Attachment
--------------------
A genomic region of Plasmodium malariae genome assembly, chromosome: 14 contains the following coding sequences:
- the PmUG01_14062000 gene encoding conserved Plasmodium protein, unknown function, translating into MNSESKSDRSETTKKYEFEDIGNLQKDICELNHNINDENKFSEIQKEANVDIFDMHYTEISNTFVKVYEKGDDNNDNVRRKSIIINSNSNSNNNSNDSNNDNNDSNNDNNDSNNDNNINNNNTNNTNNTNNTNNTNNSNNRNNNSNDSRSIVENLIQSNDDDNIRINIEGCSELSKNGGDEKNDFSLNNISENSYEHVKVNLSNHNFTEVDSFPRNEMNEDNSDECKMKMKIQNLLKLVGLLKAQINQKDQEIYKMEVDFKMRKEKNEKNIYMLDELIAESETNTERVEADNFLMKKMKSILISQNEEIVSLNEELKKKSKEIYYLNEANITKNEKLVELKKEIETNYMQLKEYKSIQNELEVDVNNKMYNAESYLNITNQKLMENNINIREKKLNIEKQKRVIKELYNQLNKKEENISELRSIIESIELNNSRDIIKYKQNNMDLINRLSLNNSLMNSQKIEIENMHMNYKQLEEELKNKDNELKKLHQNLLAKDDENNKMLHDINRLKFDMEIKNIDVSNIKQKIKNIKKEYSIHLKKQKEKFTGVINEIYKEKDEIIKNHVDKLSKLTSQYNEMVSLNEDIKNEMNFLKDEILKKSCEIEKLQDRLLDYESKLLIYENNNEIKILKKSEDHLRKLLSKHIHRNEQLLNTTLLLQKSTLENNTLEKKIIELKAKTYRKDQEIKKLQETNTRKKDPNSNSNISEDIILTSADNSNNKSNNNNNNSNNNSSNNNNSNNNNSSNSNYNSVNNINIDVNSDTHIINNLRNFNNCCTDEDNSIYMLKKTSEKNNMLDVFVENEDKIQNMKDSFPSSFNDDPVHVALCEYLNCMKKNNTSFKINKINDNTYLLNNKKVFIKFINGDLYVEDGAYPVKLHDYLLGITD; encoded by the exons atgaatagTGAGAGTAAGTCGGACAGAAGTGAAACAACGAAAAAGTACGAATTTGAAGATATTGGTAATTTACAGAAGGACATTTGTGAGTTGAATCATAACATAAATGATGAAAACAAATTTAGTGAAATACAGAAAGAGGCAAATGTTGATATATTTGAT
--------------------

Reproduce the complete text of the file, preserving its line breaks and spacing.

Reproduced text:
A genomic region of Plasmodium malariae genome assembly, chromosome: 14 contains the following coding sequences:
- the PmUG01_14062000 gene encoding conserved Plasmodium protein, unknown function, translating into MNSESKSDRSETTKKYEFEDIGNLQKDICELNHNINDENKFSEIQKEANVDIFDMHYTEISNTFVKVYEKGDDNNDNVRRKSIIINSNSNSNNNSNDSNNDNNDSNNDNNDSNNDNNINNNNTNNTNNTNNTNNTNNSNNRNNNSNDSRSIVENLIQSNDDDNIRINIEGCSELSKNGGDEKNDFSLNNISENSYEHVKVNLSNHNFTEVDSFPRNEMNEDNSDECKMKMKIQNLLKLVGLLKAQINQKDQEIYKMEVDFKMRKEKNEKNIYMLDELIAESETNTERVEADNFLMKKMKSILISQNEEIVSLNEELKKKSKEIYYLNEANITKNEKLVELKKEIETNYMQLKEYKSIQNELEVDVNNKMYNAESYLNITNQKLMENNINIREKKLNIEKQKRVIKELYNQLNKKEENISELRSIIESIELNNSRDIIKYKQNNMDLINRLSLNNSLMNSQKIEIENMHMNYKQLEEELKNKDNELKKLHQNLLAKDDENNKMLHDINRLKFDMEIKNIDVSNIKQKIKNIKKEYSIHLKKQKEKFTGVINEIYKEKDEIIKNHVDKLSKLTSQYNEMVSLNEDIKNEMNFLKDEILKKSCEIEKLQDRLLDYESKLLIYENNNEIKILKKSEDHLRKLLSKHIHRNEQLLNTTLLLQKSTLENNTLEKKIIELKAKTYRKDQEIKKLQETNTRKKDPNSNSNISEDIILTSADNSNNKSNNNNNNSNNNSSNNNNSNNNNSSNSNYNSVNNINIDVNSDTHIINNLRNFNNCCTDEDNSIYMLKKTSEKNNMLDVFVENEDKIQNMKDSFPSSFNDDPVHVALCEYLNCMKKNNTSFKINKINDNTYLLNNKKVFIKFINGDLYVEDGAYPVKLHDYLLGITD; encoded by the exons atgaatagTGAGAGTAAGTCGGACAGAAGTGAAACAACGAAAAAGTACGAATTTGAAGATATTGGTAATTTACAGAAGGACATTTGTGAGTTGAATCATAACATAAATGATGAAAACAAATTTAGTGAAATACAGAAAGAGGCAAATGTTGATATATTTGAT